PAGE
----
Court of Appeal Makes Declaration of Inconsistent Interpretation and Considers Statutory Interpretation and Limitations on Rights under the Charter

R v Momcilovic [2010] VSCA 50 (17 March 2010) In a landmark decision, the Victorian Court of Appeal has unanimously held that:

  • s 32(1) of the Charter is not a ‘special’ rule of statutory interpretation, but rather a statutory directive that requires all persons engaged in the task of statutory interpretation to ‘explore all possible interpretations of the provision(s) in question, and adopt that interpretation which least infringes Charter rights’;
  • the issue of ‘justification’ pursuant to s 7(2) arises only if it is not ‘possible’ to interpret legislation compatibly with human rights;
  • any infringement of human rights should be ‘demonstrably justified’ by clear, cogent and persuasive evidence;
  • where an infringement can not be demonstrably justified, the Court should grant a Declaration of Inconsistent Interpretation, such declarations being ‘central’ to and ‘exemplifying the dialogue model of human rights legislation’.

In the present case, the Court of Appeal found that a reverse onus provision infringed the right to the presumption of innocence in a purposive manner that could not be cured by s 32 or justified by s 7.  Accordingly, the Court indicated its intention to issue a Declaration of Inconsistent Interpretation, which would effectively remit the provision to parliament for reconsideration but give parliament ‘the final say’.


The applicant, Vera Momcilovic, was convicted of one count of drug trafficking in the County Court.  The drugs were found in the applicant’s apartment.  Pursuant to s 5 of the Drugs, Poisons and Controlled Substances Act 1981 (Vic) (‘DPCS Act’), the applicant was deemed to be in possession of the drugs unless she ‘satisfie[d] the court to the contrary’.  Thus, s 5 of the DPCS Act imposes on a defendant the legal burden of disproving possession and, when read in conjunction with s 73 of the Act, means that ‘upon proof by the prosecution that a drug of dependence was found “upon any land or premises occupied by” that person, then unless he/she satisfies the Court to the contrary, he/she is deemed to be in possession of that drug.’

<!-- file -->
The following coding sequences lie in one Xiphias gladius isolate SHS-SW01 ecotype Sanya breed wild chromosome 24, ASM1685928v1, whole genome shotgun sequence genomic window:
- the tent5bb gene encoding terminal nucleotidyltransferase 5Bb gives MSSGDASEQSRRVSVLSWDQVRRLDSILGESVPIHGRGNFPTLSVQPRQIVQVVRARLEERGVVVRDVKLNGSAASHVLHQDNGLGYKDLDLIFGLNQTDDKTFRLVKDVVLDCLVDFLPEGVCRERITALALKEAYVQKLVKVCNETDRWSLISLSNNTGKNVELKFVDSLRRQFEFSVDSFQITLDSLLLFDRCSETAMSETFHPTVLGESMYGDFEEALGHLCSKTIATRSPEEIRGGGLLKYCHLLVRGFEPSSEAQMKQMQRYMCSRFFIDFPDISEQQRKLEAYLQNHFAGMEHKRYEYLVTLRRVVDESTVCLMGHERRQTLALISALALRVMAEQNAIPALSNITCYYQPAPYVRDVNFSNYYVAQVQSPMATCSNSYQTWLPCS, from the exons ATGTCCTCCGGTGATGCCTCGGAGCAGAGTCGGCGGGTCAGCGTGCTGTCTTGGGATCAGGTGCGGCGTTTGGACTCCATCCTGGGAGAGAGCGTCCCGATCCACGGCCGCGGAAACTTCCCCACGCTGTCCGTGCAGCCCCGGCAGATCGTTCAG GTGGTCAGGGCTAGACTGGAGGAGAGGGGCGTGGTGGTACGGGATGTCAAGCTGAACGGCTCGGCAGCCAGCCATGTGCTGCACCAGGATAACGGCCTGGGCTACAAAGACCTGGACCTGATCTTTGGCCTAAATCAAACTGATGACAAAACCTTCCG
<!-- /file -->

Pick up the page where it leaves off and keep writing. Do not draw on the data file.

The applicant appealed against conviction and sentence.  The appeal against conviction proceeded on the ground, among others, that s 32 of the Charter requires that s 5 of the DPCS Act be interpreted as placing only an evidentiary burden on an accused.

The Human Rights Law Resource Centre was given leave to appear as amicus curiae and make written and oral submissions on the application of the Charter.  The Attorney-General and the Victorian Equal Opportunity and Human Rights Commission also intervened in the proceeding, pursuant to ss 34 and 40 of the Charter, respectively.


The Court refused the appeal against conviction, holding that it was not ‘possible’ to interpret s 5 consistently with the right to the presumption of innocence.  Accordingly, the Court notified the Attorney-General and the Commission of its intention to issue a Declaration of Inconsistent Interpretation.

Statutory Interpretation under the Charter

Section 32(1) of the Charter requires that ‘So far as it is possible to do so consistently with their purpose, all statutory provisions must be interpreted in a way that is compatible with human rights’.

The Court held that this provision does not ‘create a “special” rule of interpretation, but rather forms part of the body of interpretive rules to be applied at the outset, in ascertaining the meaning of the provision in question’.

Instead, the Court characterised s 32(1) as a ‘statutory directive’ that requires all persons engaged in the task of statutory interpretation to ‘explore all possible interpretations of the provision(s) in question, and adopt that interpretation which least infringes Charter rights’.  The Court concluded that:

We reject the possibility that Parliament is to be taken to have intended that s 32(1) was only to operate where necessary to avoid what would otherwise be an unjustified infringement of a right.  The Human Rights Law Resource Centre’s submission to this effect was correct.

In reaching this conclusion, the Court endorsed the decision of Elias CJ in Hansen [2007] 3 NZLR 1.

Accordingly, the Court held that, when it is contended that a statutory provision infringes a Charter right, the correct methodology is as follows [35]: